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Lattice Boltzmann Flow Simulation in Micro-Nano Transitional Porous Media

[+] Author Affiliations
K. Suga, S. Takenaka, T. Ito, M. Kaneda

Osaka Prefecture University, Osaka, Japan

T. Kinjo, S. Hyodo

Toyota Central R&D Labs, Inc., Osaka, Japan

Paper No. IHTC14-22283, pp. 321-329; 9 pages
  • 2010 14th International Heat Transfer Conference
  • 2010 14th International Heat Transfer Conference, Volume 6
  • Washington, DC, USA, August 8–13, 2010
  • Conference Sponsors: Heat Transfer Division
  • ISBN: 978-0-7918-4941-5 | eISBN: 978-0-7918-3879-2
  • Copyright © 2010 by ASME


In order to simulate heat and mass transfer in porous media whose scales range micron to nanometers, this work intends to provide a scheme for flow field simulation for such porous media. Since Navier-Stokes equations are no longer applicable to high Knudsen number (Kn) flow regimes, the conventional lattice Boltzmann method (LBM) cannot be applicable to flows in nanoscale porous media. Hence, a modified lattice Boltzmann method is applied for computing flows in micro-nano porous media in the transitional flow regimes at moderately high Knudsen numbers. The lattice Boltzmann equation applied is an extended version using an effective relaxation time associated with Kn and a regularization procedure coupled with Maxwell’s diffuse-scattering boundary condition for walls. For the flow field where the representative molecular mean free path varies (effectively the Kn varies locally), the locally defined Kn is introduced. In order to verify the LBM scheme, the results are compared with those of the molecular dynamics (MD) simulations by the Leonard-Jones potential. The flow fields considered are in modeled nano-porous media whose porosity is around 0.9. The results of micro-nanoscale porous media flows at Knudsen numbers: Kn = 0.04–0.24 show reasonable agreement in both the simulation methods and confirm the reliability of the presently applied LBM. Interestingly, in complex flow geometry, the advantage of higher order discrete velocity models of the LBM is not notable. Therefore, it is concluded that conventional discrete velocity models, say the D2Q9 and D3Q19 models are reasonably enough for flows in micro-nanoscale porous media.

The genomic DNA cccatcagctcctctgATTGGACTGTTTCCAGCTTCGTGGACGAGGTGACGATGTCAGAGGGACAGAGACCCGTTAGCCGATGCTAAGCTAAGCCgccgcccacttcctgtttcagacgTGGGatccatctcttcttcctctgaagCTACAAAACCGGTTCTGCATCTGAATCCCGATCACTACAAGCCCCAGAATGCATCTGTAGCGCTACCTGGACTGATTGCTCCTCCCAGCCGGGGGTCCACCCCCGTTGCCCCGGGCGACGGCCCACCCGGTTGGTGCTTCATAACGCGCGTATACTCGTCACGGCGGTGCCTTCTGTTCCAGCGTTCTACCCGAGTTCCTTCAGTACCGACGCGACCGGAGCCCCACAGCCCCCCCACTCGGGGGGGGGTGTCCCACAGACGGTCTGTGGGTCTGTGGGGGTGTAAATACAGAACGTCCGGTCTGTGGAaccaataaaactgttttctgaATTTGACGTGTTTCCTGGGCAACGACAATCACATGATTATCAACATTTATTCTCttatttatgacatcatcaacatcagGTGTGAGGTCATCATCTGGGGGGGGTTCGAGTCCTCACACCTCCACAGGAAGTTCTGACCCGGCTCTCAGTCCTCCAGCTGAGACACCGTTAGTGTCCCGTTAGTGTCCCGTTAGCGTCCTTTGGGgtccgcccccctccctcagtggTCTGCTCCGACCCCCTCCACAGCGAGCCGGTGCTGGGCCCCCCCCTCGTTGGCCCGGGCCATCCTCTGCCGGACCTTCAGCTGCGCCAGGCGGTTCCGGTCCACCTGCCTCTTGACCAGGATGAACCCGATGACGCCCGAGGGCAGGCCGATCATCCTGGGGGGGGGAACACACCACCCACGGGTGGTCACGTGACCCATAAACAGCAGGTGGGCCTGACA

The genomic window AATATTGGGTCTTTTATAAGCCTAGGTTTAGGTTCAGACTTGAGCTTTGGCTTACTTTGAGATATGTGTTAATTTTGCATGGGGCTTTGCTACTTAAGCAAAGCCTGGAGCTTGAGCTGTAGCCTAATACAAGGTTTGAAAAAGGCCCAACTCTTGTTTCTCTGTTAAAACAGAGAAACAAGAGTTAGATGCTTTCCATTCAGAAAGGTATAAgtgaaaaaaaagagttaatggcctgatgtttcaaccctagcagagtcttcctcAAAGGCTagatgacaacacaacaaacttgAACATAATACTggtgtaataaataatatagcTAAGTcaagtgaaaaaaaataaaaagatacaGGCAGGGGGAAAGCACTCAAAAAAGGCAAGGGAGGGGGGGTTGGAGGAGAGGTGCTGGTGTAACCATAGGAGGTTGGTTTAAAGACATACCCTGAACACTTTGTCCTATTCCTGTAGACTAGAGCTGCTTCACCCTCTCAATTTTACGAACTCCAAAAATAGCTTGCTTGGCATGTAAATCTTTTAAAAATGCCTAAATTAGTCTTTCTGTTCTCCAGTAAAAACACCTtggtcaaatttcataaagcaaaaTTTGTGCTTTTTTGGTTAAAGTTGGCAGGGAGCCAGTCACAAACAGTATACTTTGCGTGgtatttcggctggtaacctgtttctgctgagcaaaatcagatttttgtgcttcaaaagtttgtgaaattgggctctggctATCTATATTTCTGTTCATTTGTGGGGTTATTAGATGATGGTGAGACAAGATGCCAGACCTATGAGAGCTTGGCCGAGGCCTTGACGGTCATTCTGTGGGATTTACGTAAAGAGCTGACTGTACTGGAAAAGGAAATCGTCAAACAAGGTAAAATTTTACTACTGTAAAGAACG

Copyright © 2010 by ASME



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